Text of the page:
When it comes to things that reduce home value, you may think you've heard all. A crumbling roof, peeling paintwork, scruffy backyard, and dated decor all are well-known culprits of reduced value home sales. Most people who want to sell their home are aware of these. However, this is not an exhaustive list of home-devaluing features, and buyers are often caught off guard when encountering the following.
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1. Broken (or non-existent) gutters
Gutters are boring. Fixing broken or blocked gutters is boring. And having functional gutters does not add value to your home, because, well, they're boring and people just expect them to be there. However, leaving your gutters broken will detract from the value of your home, with buyers asking that the home value be reduced by $1000 or more. They're right to: a poorly functioning or broken guttering system can lead to leaks, erosion, and even damage to the foundation of the property. In some areas, especially those prone to storms and flooding, mortgage lenders won't even lend on a home with broken gutters, so you'll have to repair yours before selling.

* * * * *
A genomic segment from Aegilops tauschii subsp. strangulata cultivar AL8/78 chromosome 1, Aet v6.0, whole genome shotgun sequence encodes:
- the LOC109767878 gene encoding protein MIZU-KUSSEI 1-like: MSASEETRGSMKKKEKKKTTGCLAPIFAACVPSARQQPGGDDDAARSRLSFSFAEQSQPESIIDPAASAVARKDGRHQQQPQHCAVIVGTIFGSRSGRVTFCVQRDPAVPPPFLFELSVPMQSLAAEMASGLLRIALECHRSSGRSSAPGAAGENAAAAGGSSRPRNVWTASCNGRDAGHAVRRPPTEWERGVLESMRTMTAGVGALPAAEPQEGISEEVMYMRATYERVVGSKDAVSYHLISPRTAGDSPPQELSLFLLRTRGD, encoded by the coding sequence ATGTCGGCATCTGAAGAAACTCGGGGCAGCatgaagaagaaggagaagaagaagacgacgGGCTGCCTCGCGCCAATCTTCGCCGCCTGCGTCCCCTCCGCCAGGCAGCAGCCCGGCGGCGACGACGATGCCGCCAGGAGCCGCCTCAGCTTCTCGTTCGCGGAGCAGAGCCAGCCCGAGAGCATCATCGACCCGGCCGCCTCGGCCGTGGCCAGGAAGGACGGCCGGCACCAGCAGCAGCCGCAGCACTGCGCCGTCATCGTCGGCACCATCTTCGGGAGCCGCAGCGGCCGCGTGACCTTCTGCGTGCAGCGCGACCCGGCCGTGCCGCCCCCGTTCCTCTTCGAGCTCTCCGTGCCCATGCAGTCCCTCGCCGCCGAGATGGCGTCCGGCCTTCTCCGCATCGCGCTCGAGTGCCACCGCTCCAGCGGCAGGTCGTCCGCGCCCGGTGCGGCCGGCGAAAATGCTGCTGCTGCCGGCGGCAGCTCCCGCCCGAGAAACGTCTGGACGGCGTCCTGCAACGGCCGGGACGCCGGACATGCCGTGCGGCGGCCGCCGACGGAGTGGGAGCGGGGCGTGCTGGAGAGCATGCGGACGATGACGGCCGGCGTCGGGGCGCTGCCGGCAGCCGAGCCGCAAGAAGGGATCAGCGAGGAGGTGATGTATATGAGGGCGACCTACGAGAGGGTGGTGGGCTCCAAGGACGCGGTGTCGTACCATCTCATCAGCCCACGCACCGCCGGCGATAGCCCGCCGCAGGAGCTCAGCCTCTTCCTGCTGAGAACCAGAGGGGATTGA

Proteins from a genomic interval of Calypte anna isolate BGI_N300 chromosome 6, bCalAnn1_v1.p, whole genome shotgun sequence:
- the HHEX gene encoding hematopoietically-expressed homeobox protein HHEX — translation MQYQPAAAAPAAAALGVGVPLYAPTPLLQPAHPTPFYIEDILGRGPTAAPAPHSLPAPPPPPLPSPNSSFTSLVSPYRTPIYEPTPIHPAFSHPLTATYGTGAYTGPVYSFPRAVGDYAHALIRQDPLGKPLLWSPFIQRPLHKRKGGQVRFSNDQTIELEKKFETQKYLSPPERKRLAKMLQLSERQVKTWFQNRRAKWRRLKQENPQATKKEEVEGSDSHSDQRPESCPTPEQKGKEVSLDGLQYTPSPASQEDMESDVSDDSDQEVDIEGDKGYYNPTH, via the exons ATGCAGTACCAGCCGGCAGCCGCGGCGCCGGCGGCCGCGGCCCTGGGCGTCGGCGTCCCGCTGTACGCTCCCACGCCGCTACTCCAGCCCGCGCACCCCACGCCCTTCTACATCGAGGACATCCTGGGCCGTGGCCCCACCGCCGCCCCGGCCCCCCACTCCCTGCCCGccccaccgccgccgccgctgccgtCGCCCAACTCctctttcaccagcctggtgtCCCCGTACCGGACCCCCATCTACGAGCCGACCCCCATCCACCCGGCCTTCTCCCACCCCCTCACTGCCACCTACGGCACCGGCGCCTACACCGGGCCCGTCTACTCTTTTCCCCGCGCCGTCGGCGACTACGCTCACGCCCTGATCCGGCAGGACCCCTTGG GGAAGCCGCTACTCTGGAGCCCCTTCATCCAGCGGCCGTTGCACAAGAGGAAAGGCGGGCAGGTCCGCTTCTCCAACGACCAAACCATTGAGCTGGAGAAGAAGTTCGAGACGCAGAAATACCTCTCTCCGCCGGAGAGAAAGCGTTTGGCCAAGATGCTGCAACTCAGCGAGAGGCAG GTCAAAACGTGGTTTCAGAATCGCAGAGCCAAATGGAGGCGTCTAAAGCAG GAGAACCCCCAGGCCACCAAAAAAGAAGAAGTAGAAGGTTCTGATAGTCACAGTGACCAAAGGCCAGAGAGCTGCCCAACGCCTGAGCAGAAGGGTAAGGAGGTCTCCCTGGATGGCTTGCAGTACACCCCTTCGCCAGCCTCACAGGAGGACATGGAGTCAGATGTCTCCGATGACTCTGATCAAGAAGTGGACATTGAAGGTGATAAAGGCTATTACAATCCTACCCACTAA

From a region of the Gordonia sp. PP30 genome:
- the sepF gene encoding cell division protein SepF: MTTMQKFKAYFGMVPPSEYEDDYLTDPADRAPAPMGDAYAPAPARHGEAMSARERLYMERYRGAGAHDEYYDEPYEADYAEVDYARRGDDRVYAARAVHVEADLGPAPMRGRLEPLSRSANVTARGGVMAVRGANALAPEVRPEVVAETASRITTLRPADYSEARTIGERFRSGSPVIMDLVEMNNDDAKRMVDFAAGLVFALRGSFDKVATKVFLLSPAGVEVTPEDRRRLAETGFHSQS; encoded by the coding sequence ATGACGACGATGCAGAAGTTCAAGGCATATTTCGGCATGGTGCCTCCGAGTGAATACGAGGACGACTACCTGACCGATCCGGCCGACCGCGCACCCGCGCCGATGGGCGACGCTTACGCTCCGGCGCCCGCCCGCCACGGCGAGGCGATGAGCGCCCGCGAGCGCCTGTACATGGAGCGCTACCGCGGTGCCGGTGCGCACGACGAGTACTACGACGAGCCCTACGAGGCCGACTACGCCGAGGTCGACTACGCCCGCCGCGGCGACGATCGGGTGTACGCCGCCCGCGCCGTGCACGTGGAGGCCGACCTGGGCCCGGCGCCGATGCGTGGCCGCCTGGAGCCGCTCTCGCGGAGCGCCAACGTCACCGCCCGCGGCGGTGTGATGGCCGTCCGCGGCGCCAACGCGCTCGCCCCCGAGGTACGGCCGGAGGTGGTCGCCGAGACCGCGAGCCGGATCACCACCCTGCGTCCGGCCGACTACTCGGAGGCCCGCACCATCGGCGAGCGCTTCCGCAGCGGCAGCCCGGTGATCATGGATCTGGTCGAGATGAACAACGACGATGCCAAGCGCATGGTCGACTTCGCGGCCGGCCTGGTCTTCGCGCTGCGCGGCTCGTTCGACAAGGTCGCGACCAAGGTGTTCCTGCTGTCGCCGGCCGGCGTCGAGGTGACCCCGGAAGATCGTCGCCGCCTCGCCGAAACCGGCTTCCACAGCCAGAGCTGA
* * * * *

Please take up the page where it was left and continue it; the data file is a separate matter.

Find out how to fix guttering in our guide.
2. Living next to a bad school
This, unfortunately, is outside your control as seller, but living next to a poorly performing school can detract a disturbing 22 percent from your home value. This figure may be lower if you're not selling a family home, but either way, it proves that you need to do your research on the neighborhood schools before you move somewhere, even if you yourself don't have school-age kids.
3. Installing a swimming pool (unless you live in Florida)
This is a perpetual dilemma – do swimming pools add value? Can they really detract value? The answer is not straightforward. Investopedia adds up the costs of a swimming pool – and they are huge: anywhere between $15,000 and $100,000 for the pool, and another $500-$4,000 in maintenance per year. It is no wonder that buyers in many areas are wary of pools and the costly maintenance, but that's not even the reason why pools present poor value for money for sellers. At the appraisal stage, many appraisers will value the pool at less than it had cost to build, so you will lose money on it for certain.
Unless you live in a high-end neighborhood in Florida, where not having a pool will likely detract from your home value because other homes have them. In this case, find out how to add a swimming pool in our guide.
Home values always depend on what's around them, and on what people are prepared to pay when looking for a home in that particular area.